10 That in the dispensation of the fulness of times he might gather together in one all things in Christ, both which are in heaven, and which are on earth; even in him:

11 In whom also we have obtained an inheritance, being predestinated according to the purpose of him who worketh all things after the counsel of his own will:

12 That we should be to the praise of his glory, who first trusted in Christ.

13 In whom ye also trusted, after that ye heard the word of truth, the gospel of your salvation: in whom also after that ye believed, ye were sealed with that holy Spirit of promise,

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14 Which is the earnest of our inheritance until the redemption of the purchased possession, unto the praise of his glory.

15 Wherefore I also, after I heard of your faith in the Lord Jesus, and love unto all the saints,

16 Cease not to give thanks for you, making mention of you in my prayers;

17 That the God of our Lord Jesus Christ, the Father of glory, may give unto you the spirit of wisdom and revelation in the knowledge of him:

18 The eyes of your understanding being enlightened; that ye may know what is the hope of his calling, and what the riches of the glory of his inheritance in the saints,

6 1“Eyes of your understanding” – your mind or inner awareness.

“Saints” – those whom God has called to be His own people, i.e., all Christians.  The word carried the idea of dedication to a deity.

19 And what is the exceeding greatness of his power to us-ward who believe, according to the working of his mighty power,

In this verse Paul piles term upon term to emphasize that the extraordinary divine force by which Jesus Christ was raised is the same power at work in and through believers.

20 Which he wrought in Christ, when he raised him from the dead, and set him at his own right hand in the heavenly places,

“Right hand” – the symbolic place of highest honor and authority.  The term “left” always pertains to the dark or evil.

21 Far above all principality, and power, and might, and dominion, and every name that is named, not only in this world, but also in that which is to come:

“All principality…every name that is named” – including whatever supernatural beings his contemporaries might conceive of, for in his day many people believed not only in the existence of angels and demons, but also in that of other beings.  Christ is above them all.7 1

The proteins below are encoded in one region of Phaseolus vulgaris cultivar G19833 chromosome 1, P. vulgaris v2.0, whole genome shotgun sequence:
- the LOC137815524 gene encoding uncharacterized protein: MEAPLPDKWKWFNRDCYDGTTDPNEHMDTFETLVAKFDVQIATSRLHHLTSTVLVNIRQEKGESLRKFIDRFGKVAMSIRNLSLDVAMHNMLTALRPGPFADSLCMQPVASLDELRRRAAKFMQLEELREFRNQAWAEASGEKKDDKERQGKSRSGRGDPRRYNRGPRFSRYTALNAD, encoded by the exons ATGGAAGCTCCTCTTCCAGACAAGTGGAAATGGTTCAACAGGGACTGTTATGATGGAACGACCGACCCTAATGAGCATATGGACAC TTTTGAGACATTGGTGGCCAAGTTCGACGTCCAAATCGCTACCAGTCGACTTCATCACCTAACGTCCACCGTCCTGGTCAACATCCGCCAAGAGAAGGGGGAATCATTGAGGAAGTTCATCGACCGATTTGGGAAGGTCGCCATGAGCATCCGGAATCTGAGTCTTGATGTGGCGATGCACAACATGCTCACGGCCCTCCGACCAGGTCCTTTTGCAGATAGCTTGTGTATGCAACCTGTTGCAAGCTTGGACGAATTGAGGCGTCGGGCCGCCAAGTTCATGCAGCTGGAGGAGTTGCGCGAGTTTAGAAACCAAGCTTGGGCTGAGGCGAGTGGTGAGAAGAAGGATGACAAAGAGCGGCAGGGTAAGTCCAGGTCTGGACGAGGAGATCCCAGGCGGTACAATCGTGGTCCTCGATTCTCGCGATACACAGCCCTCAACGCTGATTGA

“This world…that which is to come” – like the rabbinic teachers of his day, Paul distinguishes between the present age, which is evil, and the future age when the Messiah will consummate His kingdom and there will be a completely righteous society on earth (which is in the near future).

22 And hath put all things under his feet, and gave him to be the head over all things to the church,

“Under His feet” – Ps. 8:5-6 emphasizes the destiny of man, and Heb 2:6-9 shows that ultimately it is the Son of man who rules over everything.

“Head” – Christ is not only the head of the church, but the head of everything.

23 Which is his body, the fulness of him that filleth all in all.

Lost Cities of the Americas:8 Pueblos of Chaco Canyon 1 1Pueblos of Chaco Canyon (2 of 7)

Location: New Mexico
Date of Construction: c 10th Century C.E.
Abandoned: Late 12th Century C.E.
Built By: Ancestral/Ancient Pueblo Peoples (also known as Anasazi)
Key Features: Great Houses; Pueblo Bonito; Kivas (ceremonial chambers); Turquoise Beads; Road System.

The United States  Army surveyors, cattle herders and cowboys of the 19th and 20th centuries who first sought to open up to settlement the arid canyons and deserts of (what is now) the Four Corners area of the Southwest USA were astonished to discover the remains of enormous buildings concealed within obscure canyons.

9 Fajada Butte 1 1
Fajada Butte is a striking sight rising from the canyon floor.

Impressive multistory walls of stone and brick enclosed masses of rooms and chambers, in what are often described as apartment complexes. Who could have built such wonders and even more mysteriously, how could the large populations of these mini-metropolises possibly have been supported in the midst of a barren desert?